Across many cultures, traditional living accommodations have included structures built from the raw materials around the environment. In Africa, it’s not uncommon for walled housing, African huts, and outdoor, gazebo-like structures to be made from African thatch, African reed, or woven palm leaf.

These types of African huts exist across the entire continent, from the Nile River all the way through Ghana and central Africa, and down into South Africa. For generations western visitors have enjoyed these simple accommodations that provide the sensations and essence of the continent. Their style has thus been imitated for decorative and utilitarian purposes across the world.

African huts typically come in the form of gazebos and walled shelters. African reeds are a common building component, as well as bamboo for structural support. Different types of huts exist in different parts of the continent. For instance, in Eritrea huts along the Great Rift Valley are commonly built in a domed or circular shape. These houses are called bulas, are made from straw, and designed to be portable and carried by villagers from one part of the region to the next. In all these circumstances, huts provide very simplistic living accommodations that include bedding and perhaps a simple table or shelf to store belongings or to dine at.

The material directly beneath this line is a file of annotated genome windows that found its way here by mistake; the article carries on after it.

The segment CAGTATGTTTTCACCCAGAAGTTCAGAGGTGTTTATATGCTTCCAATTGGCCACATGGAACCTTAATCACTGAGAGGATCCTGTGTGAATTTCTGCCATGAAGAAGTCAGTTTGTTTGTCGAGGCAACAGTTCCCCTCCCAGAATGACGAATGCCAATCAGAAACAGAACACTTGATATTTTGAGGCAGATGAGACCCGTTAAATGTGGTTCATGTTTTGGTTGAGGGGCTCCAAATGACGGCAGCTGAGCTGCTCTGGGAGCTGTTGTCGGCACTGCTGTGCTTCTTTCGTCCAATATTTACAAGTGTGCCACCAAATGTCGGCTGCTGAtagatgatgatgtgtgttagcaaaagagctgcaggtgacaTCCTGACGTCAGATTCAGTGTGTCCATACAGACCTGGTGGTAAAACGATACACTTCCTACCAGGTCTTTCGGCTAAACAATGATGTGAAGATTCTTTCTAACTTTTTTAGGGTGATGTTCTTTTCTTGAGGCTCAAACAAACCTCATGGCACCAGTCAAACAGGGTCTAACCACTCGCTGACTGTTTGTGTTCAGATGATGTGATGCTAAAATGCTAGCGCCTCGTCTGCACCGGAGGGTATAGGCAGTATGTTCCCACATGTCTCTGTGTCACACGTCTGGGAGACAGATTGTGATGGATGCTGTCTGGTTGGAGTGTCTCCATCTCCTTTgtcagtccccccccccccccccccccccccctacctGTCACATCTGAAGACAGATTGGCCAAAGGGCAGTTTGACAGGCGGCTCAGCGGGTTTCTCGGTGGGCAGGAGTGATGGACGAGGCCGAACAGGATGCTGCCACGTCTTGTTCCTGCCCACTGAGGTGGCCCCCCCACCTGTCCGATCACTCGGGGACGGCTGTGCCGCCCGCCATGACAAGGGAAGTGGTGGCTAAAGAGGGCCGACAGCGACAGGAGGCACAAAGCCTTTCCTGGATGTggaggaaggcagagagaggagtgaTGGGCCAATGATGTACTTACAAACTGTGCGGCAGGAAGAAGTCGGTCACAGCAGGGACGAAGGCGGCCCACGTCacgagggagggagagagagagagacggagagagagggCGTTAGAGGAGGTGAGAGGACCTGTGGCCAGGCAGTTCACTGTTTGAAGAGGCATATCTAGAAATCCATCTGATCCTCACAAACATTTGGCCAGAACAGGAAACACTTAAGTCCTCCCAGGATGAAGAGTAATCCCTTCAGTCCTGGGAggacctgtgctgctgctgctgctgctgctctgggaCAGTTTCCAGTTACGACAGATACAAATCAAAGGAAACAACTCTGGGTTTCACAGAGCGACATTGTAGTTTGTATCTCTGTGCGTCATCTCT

The African gazebo is a much more popular choice among African huts for homeowners interested in implementing a bit of an exotic flair to their décor. These can be purchased through exotic niche vendors that specialize in traditional structure, or they can be constructed by do-it-yourself enthusiasts, often through a combination of a solid platform, four sturdy beams and thatched palm for protection. A gazebo offers the ability to host barbecues and outdoor parties with an exotic, African style that is sure to draw attention from neighbours.

Whether you choose to build your own African hut or gazebo, or purchase through an expert craftsperson, it’s important to make sure your structure is built to last. A poorly constructed gazebo is at risk from collapse as soon as a heavy wind occurs and sweeps away the thatched roofing. With a combination of proper sealant chemicals and extra sturdy ties, an African gazebo can endure for many years in your backyard without any problems, and with the right preparations one can also keep it safe from termites and other pests, allowing the benefits of a gazebo to be enjoyed for many years.

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